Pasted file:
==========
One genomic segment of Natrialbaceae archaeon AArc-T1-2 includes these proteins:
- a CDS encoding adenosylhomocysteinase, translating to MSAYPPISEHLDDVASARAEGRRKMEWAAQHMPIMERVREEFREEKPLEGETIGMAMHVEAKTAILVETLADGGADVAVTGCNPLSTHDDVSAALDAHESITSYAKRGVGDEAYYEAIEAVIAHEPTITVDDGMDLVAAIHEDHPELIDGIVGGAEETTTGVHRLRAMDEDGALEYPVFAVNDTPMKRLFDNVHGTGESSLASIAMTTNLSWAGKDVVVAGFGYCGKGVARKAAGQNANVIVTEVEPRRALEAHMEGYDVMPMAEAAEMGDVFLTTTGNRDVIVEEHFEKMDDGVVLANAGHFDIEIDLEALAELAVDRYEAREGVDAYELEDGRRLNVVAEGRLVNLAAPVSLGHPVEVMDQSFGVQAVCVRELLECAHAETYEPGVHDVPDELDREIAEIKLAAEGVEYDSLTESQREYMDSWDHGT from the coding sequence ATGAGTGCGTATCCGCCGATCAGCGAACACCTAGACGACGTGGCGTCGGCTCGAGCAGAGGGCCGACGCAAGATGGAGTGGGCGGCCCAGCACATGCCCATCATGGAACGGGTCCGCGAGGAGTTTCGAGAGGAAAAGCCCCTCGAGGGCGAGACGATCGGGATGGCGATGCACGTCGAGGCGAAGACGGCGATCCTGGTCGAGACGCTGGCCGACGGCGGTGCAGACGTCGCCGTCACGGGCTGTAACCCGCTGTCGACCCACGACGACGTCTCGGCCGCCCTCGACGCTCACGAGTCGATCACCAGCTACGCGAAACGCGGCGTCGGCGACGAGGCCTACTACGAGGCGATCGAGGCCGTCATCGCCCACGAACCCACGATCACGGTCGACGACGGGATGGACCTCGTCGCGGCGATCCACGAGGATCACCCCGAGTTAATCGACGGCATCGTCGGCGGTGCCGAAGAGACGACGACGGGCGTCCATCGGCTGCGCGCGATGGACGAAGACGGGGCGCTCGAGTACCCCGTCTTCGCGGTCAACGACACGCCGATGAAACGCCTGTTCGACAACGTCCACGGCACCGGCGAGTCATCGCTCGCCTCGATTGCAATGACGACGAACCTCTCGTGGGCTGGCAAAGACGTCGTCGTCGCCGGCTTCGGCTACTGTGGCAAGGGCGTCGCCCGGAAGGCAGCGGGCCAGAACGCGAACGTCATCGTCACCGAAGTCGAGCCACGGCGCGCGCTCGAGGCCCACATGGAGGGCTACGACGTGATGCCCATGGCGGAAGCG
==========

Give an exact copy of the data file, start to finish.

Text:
One genomic segment of Natrialbaceae archaeon AArc-T1-2 includes these proteins:
- a CDS encoding adenosylhomocysteinase, translating to MSAYPPISEHLDDVASARAEGRRKMEWAAQHMPIMERVREEFREEKPLEGETIGMAMHVEAKTAILVETLADGGADVAVTGCNPLSTHDDVSAALDAHESITSYAKRGVGDEAYYEAIEAVIAHEPTITVDDGMDLVAAIHEDHPELIDGIVGGAEETTTGVHRLRAMDEDGALEYPVFAVNDTPMKRLFDNVHGTGESSLASIAMTTNLSWAGKDVVVAGFGYCGKGVARKAAGQNANVIVTEVEPRRALEAHMEGYDVMPMAEAAEMGDVFLTTTGNRDVIVEEHFEKMDDGVVLANAGHFDIEIDLEALAELAVDRYEAREGVDAYELEDGRRLNVVAEGRLVNLAAPVSLGHPVEVMDQSFGVQAVCVRELLECAHAETYEPGVHDVPDELDREIAEIKLAAEGVEYDSLTESQREYMDSWDHGT from the coding sequence ATGAGTGCGTATCCGCCGATCAGCGAACACCTAGACGACGTGGCGTCGGCTCGAGCAGAGGGCCGACGCAAGATGGAGTGGGCGGCCCAGCACATGCCCATCATGGAACGGGTCCGCGAGGAGTTTCGAGAGGAAAAGCCCCTCGAGGGCGAGACGATCGGGATGGCGATGCACGTCGAGGCGAAGACGGCGATCCTGGTCGAGACGCTGGCCGACGGCGGTGCAGACGTCGCCGTCACGGGCTGTAACCCGCTGTCGACCCACGACGACGTCTCGGCCGCCCTCGACGCTCACGAGTCGATCACCAGCTACGCGAAACGCGGCGTCGGCGACGAGGCCTACTACGAGGCGATCGAGGCCGTCATCGCCCACGAACCCACGATCACGGTCGACGACGGGATGGACCTCGTCGCGGCGATCCACGAGGATCACCCCGAGTTAATCGACGGCATCGTCGGCGGTGCCGAAGAGACGACGACGGGCGTCCATCGGCTGCGCGCGATGGACGAAGACGGGGCGCTCGAGTACCCCGTCTTCGCGGTCAACGACACGCCGATGAAACGCCTGTTCGACAACGTCCACGGCACCGGCGAGTCATCGCTCGCCTCGATTGCAATGACGACGAACCTCTCGTGGGCTGGCAAAGACGTCGTCGTCGCCGGCTTCGGCTACTGTGGCAAGGGCGTCGCCCGGAAGGCAGCGGGCCAGAACGCGAACGTCATCGTCACCGAAGTCGAGCCACGGCGCGCGCTCGAGGCCCACATGGAGGGCTACGACGTGATGCCCATGGCGGAAGCG